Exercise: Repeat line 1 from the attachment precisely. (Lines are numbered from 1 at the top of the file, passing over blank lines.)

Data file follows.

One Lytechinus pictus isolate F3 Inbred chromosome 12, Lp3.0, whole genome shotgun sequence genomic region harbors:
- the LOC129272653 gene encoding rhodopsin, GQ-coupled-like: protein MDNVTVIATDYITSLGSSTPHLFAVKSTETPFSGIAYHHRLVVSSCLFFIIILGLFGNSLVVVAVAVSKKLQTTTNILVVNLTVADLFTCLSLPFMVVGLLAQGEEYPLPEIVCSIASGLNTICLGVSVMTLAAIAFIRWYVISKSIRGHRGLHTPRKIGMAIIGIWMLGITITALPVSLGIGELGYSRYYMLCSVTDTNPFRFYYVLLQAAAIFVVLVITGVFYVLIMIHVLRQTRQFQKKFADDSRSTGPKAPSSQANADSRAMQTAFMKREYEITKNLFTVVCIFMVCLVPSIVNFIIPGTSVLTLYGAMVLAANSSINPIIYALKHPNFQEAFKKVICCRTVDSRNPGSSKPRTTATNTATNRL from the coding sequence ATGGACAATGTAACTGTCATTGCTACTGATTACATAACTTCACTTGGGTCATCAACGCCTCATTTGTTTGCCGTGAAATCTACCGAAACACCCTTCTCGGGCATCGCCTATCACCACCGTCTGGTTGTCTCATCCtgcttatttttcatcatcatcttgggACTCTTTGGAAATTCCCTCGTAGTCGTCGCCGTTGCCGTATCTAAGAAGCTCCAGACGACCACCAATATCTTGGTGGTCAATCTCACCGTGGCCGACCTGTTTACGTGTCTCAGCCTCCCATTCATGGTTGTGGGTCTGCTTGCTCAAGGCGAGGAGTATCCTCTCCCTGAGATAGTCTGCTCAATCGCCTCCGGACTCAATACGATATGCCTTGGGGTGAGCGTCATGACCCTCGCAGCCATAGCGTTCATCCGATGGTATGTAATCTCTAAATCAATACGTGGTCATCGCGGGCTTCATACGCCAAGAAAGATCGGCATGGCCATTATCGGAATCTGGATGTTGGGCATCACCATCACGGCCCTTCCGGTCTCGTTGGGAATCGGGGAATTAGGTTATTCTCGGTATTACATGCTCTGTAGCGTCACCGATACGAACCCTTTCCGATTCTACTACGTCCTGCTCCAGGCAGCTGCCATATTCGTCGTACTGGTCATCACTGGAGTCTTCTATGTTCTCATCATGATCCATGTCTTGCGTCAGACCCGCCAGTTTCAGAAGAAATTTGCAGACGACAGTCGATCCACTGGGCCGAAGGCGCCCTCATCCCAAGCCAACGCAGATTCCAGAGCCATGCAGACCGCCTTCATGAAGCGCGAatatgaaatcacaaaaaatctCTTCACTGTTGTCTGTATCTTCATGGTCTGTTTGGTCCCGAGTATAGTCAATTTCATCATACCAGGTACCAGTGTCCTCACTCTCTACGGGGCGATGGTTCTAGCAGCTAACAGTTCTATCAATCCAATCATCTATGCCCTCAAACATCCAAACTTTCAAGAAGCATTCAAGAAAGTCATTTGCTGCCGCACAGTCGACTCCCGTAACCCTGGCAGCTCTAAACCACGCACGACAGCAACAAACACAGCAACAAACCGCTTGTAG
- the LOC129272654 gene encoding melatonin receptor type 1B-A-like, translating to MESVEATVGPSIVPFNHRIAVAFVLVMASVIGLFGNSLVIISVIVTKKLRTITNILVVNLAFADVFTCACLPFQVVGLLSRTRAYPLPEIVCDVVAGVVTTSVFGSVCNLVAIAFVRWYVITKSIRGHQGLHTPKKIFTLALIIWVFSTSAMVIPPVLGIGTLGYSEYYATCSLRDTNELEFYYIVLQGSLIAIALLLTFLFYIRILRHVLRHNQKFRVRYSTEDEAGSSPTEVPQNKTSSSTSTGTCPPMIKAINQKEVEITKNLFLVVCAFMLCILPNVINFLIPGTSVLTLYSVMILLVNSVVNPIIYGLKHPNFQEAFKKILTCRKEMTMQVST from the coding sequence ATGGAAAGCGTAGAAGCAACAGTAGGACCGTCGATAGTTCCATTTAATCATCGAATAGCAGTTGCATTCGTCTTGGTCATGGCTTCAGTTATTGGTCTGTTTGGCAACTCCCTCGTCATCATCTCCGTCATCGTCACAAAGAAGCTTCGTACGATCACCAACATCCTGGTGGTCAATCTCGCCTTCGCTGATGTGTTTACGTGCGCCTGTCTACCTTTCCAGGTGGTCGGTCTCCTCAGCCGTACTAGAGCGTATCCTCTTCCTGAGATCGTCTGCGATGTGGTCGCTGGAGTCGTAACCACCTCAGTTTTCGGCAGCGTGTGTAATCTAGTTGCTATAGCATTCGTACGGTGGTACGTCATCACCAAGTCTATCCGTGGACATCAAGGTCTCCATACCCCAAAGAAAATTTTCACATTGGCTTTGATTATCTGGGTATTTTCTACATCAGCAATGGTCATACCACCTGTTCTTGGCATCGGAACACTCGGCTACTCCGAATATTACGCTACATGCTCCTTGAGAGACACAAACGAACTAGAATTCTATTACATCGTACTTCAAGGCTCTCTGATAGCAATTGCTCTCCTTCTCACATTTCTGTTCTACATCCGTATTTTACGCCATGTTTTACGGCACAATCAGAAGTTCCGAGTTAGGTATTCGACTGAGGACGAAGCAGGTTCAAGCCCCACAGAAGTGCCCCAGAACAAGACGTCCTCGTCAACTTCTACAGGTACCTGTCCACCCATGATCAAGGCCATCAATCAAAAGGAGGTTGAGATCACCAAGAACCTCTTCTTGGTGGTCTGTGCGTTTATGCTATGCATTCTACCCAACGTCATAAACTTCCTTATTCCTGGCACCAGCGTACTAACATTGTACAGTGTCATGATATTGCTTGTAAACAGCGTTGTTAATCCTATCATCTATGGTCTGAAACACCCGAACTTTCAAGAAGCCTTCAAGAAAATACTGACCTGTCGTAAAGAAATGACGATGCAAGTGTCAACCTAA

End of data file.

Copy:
One Lytechinus pictus isolate F3 Inbred chromosome 12, Lp3.0, whole genome shotgun sequence genomic region harbors: